As a live outfit prospect, I’m intrigued to see how this will all work and I can see Vision Fortune somehow being a very popular draw at SXSW. I mean, music with seldom any obvious lyrics has worked incredibly well in the case of Public Service Broadcasting, whilst the mystery factor was enough to push 2014 breakout duo Jungle into the wider public’s eyeline. You only need to do things a little differently to get noticed and at SXSW I sense this is the kind of act which will draw lines snaking out of the venue, with the entire crowd formed up of industry trendsetters in their lens-less glasses, lumberjack shirts and nipple-length ginger beards. Hipster fodder they may be, but with such a distinctive sound Vision Fortune are difficult to ignore, despite the fact I’m now trying to.
Vision Fortune’s debut album ‘Country Music’ is out now on ATP Recordings; a trailer for the off-kilter LP is below. The band will be heading out on a UK tour in March, just prior to their scheduled appearance at SXSW 2015.
Header photo by TGTF Head Photographer Martin Sharman at Live at Leeds 2014
With the success ginger-haired maestro Ed Sheeran has seen over the last year in the States, coupled with the rise to prominence of the next in a long-list of warbly voiced singer/songwriters like George Ezra, I can only see the now London-based Coasts career going in one direction. The band sound and look like they’ve been genetically engineered to be an A&R rep’s wet dream. The lead singer’s voice has the same inherent likeability which has seen Ezra and Sheeran do so well in the last year. Whilst the tunes wouldn’t sound out of place in a club, in a bar or on Radio 1 or 6Music, they’re intrinsically mass-marketable. And I’ve struggled to find what *not* to like about the four-piece.
OK, I’m jealous seeing as they’re destined to be incredibly successful and they’re four good-looking lads who say they spent most of their time whilst recording sessions playing Call of Duty and FIFA. I mean, their music is sounds effortless, so you can probably believe that they are dossing off on video games. But still, the melodies on ‘Wallow’ are reminiscent of the kind of multi-million selling grooves which Coldplay did quite well off of on 2011’s ‘Mylo Xyloto’. ‘Oceans’ has a chorus which demands to be remembered and a beat which refuses to be anything but toe-tappingly brilliant.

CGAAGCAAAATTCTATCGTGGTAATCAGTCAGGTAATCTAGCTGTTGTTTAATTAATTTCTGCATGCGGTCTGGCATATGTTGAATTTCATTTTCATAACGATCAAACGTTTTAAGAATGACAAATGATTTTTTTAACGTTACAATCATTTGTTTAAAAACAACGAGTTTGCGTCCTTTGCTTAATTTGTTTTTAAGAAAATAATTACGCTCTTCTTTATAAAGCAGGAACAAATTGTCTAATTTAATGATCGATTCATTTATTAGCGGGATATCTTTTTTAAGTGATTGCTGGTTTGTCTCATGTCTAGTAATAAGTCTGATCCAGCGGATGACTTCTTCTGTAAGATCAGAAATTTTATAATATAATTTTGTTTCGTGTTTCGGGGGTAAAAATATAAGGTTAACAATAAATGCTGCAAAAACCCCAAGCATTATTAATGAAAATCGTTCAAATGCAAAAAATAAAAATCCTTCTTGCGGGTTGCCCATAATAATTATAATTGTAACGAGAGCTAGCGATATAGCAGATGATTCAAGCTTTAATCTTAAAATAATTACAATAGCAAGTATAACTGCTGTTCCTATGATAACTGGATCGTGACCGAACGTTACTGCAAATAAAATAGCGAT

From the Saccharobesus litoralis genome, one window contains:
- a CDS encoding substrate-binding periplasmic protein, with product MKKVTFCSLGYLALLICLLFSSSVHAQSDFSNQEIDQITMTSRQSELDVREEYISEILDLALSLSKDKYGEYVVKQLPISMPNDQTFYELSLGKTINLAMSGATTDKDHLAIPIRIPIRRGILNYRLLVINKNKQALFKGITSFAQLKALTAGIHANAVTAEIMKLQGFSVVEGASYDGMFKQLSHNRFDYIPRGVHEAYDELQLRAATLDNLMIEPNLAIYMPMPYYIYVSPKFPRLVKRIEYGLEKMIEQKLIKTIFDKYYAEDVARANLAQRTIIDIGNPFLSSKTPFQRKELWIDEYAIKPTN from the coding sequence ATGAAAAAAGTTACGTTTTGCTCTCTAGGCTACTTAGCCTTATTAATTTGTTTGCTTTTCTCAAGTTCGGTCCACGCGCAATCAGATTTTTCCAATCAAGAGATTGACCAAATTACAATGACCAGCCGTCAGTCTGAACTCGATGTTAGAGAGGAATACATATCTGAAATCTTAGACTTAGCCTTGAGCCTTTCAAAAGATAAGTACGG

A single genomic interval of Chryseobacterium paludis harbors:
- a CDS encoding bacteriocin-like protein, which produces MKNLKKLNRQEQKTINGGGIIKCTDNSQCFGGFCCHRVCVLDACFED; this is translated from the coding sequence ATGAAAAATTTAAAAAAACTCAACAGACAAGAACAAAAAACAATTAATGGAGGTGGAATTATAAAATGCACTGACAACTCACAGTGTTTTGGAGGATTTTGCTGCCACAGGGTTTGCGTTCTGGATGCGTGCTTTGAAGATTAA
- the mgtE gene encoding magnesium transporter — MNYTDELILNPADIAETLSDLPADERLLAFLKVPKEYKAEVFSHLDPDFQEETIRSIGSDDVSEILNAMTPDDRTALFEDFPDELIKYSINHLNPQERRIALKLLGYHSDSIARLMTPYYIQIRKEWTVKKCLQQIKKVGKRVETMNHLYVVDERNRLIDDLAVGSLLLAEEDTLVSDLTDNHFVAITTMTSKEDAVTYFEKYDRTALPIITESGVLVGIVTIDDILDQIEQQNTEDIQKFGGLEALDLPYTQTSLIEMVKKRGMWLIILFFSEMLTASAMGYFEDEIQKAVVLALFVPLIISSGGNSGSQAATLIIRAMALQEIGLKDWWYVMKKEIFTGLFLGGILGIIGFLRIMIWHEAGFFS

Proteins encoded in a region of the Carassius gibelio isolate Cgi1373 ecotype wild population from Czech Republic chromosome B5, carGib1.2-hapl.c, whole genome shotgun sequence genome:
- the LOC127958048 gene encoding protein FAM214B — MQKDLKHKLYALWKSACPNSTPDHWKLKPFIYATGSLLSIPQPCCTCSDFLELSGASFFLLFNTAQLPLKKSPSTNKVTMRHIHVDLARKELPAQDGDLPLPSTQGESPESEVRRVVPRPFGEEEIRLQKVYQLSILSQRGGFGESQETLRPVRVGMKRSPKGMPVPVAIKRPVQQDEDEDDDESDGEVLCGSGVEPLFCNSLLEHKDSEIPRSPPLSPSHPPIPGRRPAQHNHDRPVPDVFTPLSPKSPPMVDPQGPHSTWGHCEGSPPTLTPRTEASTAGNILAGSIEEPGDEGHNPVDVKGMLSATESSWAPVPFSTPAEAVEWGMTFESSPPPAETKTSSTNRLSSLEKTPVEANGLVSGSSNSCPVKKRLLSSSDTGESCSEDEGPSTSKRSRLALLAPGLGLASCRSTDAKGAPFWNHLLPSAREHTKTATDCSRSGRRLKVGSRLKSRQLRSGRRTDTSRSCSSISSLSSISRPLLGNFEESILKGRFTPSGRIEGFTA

They’ve already got a pretty substantial following on social media, with more than 30,000 Facebook likes and almost 45,000 followers on Twitter, so it’s safe to say these guys are no secret. In fact with around many dates in the States announced for this year already, some of them already selling out, Coasts are going to no doubt be hot property at SXSW, with every big label, blog, Web site and agency running after tickets to their appearances.
This four-piece are sure to be one of the breakout hit bands of 2015. If their live performances can live up to what they’ve laid down digitally, then I’m positive we’ll not be able to turn a radio on for half an hour without getting blasted with Coasts.
I’m always going to struggle with a band whose name effectively boils down to the practice of obtaining sexual gratification by looking at sexual objects or acts, especially secretively. But if I turned away at every band with a silly or lecherous name, I’d probably have a far blander musical palette. [John also introduced us to Casual Sex in TGTF’s SXSW 2014 coverage. – Ed.]
The Voyeurs are a tricky bunch, fusing art rock and an uncanny swagger that you wouldn’t expect from a band who’ve just released their second album ‘Rhubarb Rhubarb’ on Heavenly Recordings. The trio of East Londoners have irrefutably been influenced by other floppy haired bands with silly round glasses who’ve come from the area, ala The Horrors.
But the place where the biggest similarity can be drawn is between this group and another group of rather unlikely British lads who struck gold in America, much in the way I expect The Voyeurs to at SXSW 2015 in March in Austin. They are Franz Ferdinand and if you close your eyes and listen gently then the riffs on ‘Pete the Pugilist’ and ‘Train to Minsk’ can almost correlate perfectly with some of the guitar work on the Scots’ self-titled album and their seminal effort, ‘You Could Have It So Much Better’.
High praise for a group who seem to come up with these melancholy phrases when they please, littering their most recent album ‘Rhubarb Rhubarb’ with them. Again, not sure on the name. They’ve got a different kind of mystery to them compared to a lot of the British acts making their way to SXSW, and for that fact are likely to draw a storm. Whether they will look a bit too much like sulky British adolescents, clad in their black turtlenecks and big circular rimmed glasses is yet to be seen; they’ll probably do best to avoid looking like Daniel O’Reilly (Dapper Laughs) when he went on Newsnight too. But their brand of sleazy art-pop is distinctly un-American, so whether it goes down as well as bangers and mash on a warm day in Texas or more like Kentucky Fried Chicken bought when travelling through Victoria Station is yet to be seen.